Twisted in the correct way it will form a 3x3x3 cube. It is a snake cube puzzle that goes by the commercial name of Cubra©. Randy got excited about the puzzle not for the puzzle itself but by the challenge of writing a program that will produce the solution. He wrote a very clever C# program to produce a solution. I thought the solution would be more concise in Prolog so I volunteered to produce a Prolog version. I had to dust off my Prolog skills, I hadn't used Prolog since I used to support Turbo Prolog for Borland, so my skills are a bit rusty. Here is my solution,
The clause linkTurns/1 represents where the string of blocks turns and where it doesn't. inrange/1 represents the valid ranges the coordinates of a block can have, 0, 1 or 2. This is used to build cell/3 which represents the locations the blocks can occupy in a 3x3 result. move/3 calculates how to get from one block to another. legalTurn/2 generates legal turns. free/2 helps decide if a cell is already occupied. solution/5 calculates the solution; and solution/2 is a simplified wrapper around solution/5. print_solution/2 is a utility clause to help print the solution in a some what readable form. Finally goal is a clause that kicks off the whole process (a dead giveaway to Turbo Prolog roots).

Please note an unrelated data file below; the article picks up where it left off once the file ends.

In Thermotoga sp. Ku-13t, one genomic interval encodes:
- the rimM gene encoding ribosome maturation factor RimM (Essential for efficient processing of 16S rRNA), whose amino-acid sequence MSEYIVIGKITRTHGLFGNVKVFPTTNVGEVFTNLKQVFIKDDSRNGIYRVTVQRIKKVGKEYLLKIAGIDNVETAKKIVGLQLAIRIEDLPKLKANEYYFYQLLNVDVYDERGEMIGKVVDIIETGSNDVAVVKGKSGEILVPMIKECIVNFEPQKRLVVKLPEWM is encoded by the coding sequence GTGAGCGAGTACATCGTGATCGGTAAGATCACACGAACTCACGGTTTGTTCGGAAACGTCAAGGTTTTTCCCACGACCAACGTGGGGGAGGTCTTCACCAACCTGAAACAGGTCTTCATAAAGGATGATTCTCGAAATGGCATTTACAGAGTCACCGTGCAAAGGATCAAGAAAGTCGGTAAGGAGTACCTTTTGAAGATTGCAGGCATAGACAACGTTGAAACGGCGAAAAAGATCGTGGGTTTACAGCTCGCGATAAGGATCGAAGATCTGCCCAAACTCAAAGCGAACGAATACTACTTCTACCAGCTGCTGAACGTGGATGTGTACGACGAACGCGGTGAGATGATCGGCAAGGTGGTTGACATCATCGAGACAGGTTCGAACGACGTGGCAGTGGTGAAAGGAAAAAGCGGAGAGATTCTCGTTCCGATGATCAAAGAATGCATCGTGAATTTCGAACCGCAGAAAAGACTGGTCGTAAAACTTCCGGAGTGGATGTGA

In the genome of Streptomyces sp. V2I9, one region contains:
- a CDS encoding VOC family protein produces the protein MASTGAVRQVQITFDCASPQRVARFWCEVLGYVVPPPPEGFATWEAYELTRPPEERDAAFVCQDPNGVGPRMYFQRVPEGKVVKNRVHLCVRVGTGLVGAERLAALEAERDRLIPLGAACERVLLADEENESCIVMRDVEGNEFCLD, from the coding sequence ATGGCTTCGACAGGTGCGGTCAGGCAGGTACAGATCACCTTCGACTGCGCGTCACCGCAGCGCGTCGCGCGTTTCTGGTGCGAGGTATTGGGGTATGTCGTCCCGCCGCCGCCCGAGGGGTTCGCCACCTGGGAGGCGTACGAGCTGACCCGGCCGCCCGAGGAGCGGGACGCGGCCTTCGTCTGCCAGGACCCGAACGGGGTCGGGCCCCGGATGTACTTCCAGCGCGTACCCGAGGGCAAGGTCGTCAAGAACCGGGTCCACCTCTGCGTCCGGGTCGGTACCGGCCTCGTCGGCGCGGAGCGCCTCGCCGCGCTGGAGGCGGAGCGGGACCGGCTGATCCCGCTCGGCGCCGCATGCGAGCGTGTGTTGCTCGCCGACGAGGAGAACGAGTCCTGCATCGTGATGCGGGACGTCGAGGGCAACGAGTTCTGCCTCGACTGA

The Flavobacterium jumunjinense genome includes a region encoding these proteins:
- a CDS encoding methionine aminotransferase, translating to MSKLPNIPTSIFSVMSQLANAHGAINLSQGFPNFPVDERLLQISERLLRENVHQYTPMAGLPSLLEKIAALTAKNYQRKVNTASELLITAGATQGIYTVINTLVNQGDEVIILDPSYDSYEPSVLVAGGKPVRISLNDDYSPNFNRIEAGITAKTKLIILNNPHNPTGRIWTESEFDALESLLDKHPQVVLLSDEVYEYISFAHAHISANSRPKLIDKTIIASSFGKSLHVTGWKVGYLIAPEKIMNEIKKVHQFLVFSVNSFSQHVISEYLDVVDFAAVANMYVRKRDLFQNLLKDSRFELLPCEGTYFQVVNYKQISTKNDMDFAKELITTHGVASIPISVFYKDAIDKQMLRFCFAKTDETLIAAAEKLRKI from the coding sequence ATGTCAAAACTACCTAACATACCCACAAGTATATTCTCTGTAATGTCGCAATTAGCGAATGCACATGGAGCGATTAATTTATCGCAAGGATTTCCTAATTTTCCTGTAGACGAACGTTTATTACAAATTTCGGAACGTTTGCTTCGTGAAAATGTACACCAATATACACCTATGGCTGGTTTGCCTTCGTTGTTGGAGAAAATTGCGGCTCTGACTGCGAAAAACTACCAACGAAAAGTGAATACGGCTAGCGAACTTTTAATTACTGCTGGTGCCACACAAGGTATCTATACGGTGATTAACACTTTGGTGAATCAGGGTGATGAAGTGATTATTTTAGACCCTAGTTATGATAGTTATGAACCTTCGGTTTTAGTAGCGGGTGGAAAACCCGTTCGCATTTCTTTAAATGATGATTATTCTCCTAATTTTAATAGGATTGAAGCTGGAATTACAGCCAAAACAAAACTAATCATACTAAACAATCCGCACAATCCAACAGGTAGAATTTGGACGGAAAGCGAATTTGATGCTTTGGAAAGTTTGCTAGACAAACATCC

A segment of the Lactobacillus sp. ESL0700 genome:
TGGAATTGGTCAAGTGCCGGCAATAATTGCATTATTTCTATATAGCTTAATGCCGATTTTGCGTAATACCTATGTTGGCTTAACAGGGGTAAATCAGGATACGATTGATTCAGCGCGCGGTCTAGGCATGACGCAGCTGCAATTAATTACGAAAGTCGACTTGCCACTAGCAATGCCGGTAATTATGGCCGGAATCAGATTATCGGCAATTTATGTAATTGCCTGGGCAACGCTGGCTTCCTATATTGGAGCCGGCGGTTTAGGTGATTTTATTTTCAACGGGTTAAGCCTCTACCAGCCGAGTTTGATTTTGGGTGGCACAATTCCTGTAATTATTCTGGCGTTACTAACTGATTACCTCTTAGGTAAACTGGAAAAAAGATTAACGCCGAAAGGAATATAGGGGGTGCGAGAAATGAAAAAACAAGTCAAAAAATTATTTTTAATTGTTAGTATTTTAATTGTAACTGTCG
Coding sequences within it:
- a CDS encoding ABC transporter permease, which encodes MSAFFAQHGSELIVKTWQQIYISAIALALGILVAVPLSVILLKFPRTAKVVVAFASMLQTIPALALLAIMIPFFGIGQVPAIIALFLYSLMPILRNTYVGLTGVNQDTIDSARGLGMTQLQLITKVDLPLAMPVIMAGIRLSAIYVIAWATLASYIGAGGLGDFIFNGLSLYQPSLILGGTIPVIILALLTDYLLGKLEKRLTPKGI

This will only print one solution (because of the implied cut in using I/O) even though there are two possible. To see both use,
You will notice that both solutions are reflexive of each other so you could say there is really only one solution.
I found an interesting site here that discusses these puzzles as well as gives a break down of how many of these kinds of puzzle there can be.